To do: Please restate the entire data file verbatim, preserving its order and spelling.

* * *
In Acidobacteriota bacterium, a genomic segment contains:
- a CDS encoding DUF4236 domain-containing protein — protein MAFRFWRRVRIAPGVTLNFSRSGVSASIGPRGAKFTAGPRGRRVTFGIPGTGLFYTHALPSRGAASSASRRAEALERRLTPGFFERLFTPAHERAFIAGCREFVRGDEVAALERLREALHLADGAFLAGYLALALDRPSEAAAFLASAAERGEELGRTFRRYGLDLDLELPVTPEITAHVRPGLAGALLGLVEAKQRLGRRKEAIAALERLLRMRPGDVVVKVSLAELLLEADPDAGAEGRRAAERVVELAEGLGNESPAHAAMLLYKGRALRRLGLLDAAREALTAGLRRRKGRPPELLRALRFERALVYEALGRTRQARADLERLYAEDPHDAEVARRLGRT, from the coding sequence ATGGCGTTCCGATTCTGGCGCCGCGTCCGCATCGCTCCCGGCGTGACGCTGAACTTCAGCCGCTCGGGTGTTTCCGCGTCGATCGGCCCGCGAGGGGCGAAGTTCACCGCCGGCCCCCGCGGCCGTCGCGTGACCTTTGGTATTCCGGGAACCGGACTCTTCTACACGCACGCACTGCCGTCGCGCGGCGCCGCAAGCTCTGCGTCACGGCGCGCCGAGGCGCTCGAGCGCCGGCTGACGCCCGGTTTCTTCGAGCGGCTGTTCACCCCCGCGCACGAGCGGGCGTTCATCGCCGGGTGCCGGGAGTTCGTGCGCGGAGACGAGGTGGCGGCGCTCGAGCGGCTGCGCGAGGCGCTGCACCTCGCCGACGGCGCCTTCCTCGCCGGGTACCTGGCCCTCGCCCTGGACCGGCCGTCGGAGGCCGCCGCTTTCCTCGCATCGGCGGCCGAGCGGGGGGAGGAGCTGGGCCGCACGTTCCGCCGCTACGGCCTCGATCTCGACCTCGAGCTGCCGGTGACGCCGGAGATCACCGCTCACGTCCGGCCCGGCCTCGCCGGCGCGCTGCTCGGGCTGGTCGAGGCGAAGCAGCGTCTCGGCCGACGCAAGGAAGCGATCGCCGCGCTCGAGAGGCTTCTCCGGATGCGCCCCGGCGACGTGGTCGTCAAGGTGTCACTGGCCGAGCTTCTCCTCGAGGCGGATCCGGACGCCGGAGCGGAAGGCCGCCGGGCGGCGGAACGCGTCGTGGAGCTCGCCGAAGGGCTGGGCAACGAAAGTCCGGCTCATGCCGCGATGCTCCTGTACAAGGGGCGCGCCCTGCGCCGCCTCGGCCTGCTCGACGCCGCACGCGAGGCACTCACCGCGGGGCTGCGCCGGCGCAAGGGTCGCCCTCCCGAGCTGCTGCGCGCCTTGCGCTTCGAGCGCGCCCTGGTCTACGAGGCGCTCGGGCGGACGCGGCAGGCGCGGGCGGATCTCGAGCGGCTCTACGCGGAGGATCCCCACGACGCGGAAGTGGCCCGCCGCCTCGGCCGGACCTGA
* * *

In Acidobacteriota bacterium, a genomic segment contains:
- a CDS encoding DUF4236 domain-containing protein — protein MAFRFWRRVRIAPGVTLNFSRSGVSASIGPRGAKFTAGPRGRRVTFGIPGTGLFYTHALPSRGAASSASRRAEALERRLTPGFFERLFTPAHERAFIAGCREFVRGDEVAALERLREALHLADGAFLAGYLALALDRPSEAAAFLASAAERGEELGRTFRRYGLDLDLELPVTPEITAHVRPGLAGALLGLVEAKQRLGRRKEAIAALERLLRMRPGDVVVKVSLAELLLEADPDAGAEGRRAAERVVELAEGLGNESPAHAAMLLYKGRALRRLGLLDAAREALTAGLRRRKGRPPELLRALRFERALVYEALGRTRQARADLERLYAEDPHDAEVARRLGRT, from the coding sequence ATGGCGTTCCGATTCTGGCGCCGCGTCCGCATCGCTCCCGGCGTGACGCTGAACTTCAGCCGCTCGGGTGTTTCCGCGTCGATCGGCCCGCGAGGGGCGAAGTTCACCGCCGGCCCCCGCGGCCGTCGCGTGACCTTTGGTATTCCGGGAACCGGACTCTTCTACACGCACGCACTGCCGTCGCGCGGCGCCGCAAGCTCTGCGTCACGGCGCGCCGAGGCGCTCGAGCGCCGGCTGACGCCCGGTTTCTTCGAGCGGCTGTTCACCCCCGCGCACGAGCGGGCGTTCATCGCCGGGTGCCGGGAGTTCGTGCGCGGAGACGAGGTGGCGGCGCTCGAGCGGCTGCGCGAGGCGCTGCACCTCGCCGACGGCGCCTTCCTCGCCGGGTACCTGGCCCTCGCCCTGGACCGGCCGTCGGAGGCCGCCGCTTTCCTCGCATCGGCGGCCGAGCGGGGGGAGGAGCTGGGCCGCACGTTCCGCCGCTACGGCCTCGATCTCGACCTCGAGCTGCCGGTGACGCCGGAGATCACCGCTCACGTCCGGCCCGGCCTCGCCGGCGCGCTGCTCGGGCTGGTCGAGGCGAAGCAGCGTCTCGGCCGACGCAAGGAAGCGATCGCCGCGCTCGAGAGGCTTCTCCGGATGCGCCCCGGCGACGTGGTCGTCAAGGTGTCACTGGCCGAGCTTCTCCTCGAGGCGGATCCGGACGCCGGAGCGGAAGGCCGCCGGGCGGCGGAACGCGTCGTGGAGCTCGCCGAAGGGCTGGGCAACGAAAGTCCGGCTCATGCCGCGATGCTCCTGTACAAGGGGCGCGCCCTGCGCCGCCTCGGCCTGCTCGACGCCGCACGCGAGGCACTCACCGCGGGGCTGCGCCGGCGCAAGGGTCGCCCTCCCGAGCTGCTGCGCGCCTTGCGCTTCGAGCGCGCCCTGGTCTACGAGGCGCTCGGGCGGACGCGGCAGGCGCGGGCGGATCTCGAGCGGCTCTACGCGGAGGATCCCCACGACGCGGAAGTGGCCCGCCGCCTCGGCCGGACCTGA